With Sprint Nextel Bid, Dish Vies for Domination of Multiscreen Pay-TV Services
Published on: 16th Apr 2013
Note -- this news article is more than a year old.
By: Ian Mansfield
Making a bid to dominate the booming U.S. market for multiscreen pay TV services an area that is expected to more than triple its scope from 2012 to 2015 Dish Networks has forwarded a $25.5 billion to offer to buy wireless carrier Sprint Nextel.
A potential Sprint Nextel acquisition would give Dish the essential bandwidth required to take a leadership position in multiscreen services, says IHS iSuppli.
The number of multiscreen devices accessing services from pay-TV networks in the United States is expected to surge to 338 million units in 2015, up from 112 million in 2012. Multiscreen is defined as a service that allows the viewing of video on multiple platforms beyond the traditional mode of televisions connected to cable or satellite set-top boxes (STBs). The multiscreen device category comprises a range of products, including smartphones, media tablets, portable media devices, video game consoles, personal computers and Internet-enabled televisions (IETVs).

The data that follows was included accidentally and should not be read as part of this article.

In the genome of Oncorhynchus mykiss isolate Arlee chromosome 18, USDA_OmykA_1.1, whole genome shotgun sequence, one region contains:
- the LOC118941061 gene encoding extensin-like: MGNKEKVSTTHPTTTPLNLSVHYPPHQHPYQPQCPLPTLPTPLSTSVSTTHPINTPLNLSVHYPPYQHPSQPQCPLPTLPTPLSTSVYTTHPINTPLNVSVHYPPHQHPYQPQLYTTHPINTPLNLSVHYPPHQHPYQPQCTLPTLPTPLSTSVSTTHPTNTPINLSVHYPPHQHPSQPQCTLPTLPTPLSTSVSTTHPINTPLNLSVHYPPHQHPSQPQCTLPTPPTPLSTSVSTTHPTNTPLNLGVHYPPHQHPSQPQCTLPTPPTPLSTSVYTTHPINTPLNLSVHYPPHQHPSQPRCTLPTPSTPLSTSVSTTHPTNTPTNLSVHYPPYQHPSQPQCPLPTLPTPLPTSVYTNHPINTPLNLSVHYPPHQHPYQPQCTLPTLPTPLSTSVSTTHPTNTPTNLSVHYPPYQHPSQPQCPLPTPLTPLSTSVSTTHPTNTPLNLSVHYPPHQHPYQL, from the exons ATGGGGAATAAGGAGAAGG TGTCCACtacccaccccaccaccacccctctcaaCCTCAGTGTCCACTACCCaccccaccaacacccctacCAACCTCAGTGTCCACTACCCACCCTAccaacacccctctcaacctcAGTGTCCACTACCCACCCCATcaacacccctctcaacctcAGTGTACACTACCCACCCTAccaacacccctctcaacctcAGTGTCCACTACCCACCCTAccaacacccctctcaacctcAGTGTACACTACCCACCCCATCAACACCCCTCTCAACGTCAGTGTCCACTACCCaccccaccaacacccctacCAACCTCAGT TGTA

"Dish sees strong growth potential in the areas of convergence, multiscreen and connectivity across all platforms, which it sees as the main rationale behind a potential merger with Sprint Nextel," said Dexter Thillien, senior analyst, mobile communications at IHS.
"Beyond the greater scale and efficiency that a combined carrier would bring, Dish sees the possibility to offer content both in and outside the house as a clear path to leadership for the company, as the explosion in data traffic is being led by video demand. The satellite pay-TV provider has always wanted to enter the wireless space, because it can diversify its current offerings -- and because wireless has seemed to be the most sustainable path to growth in the U.S. market. Dish has acquired spectrum over the years, but the company was always aware it needed a partner to launch services given that rolling out a network from scratch would have taken too much time and money."
Clearing the path to domination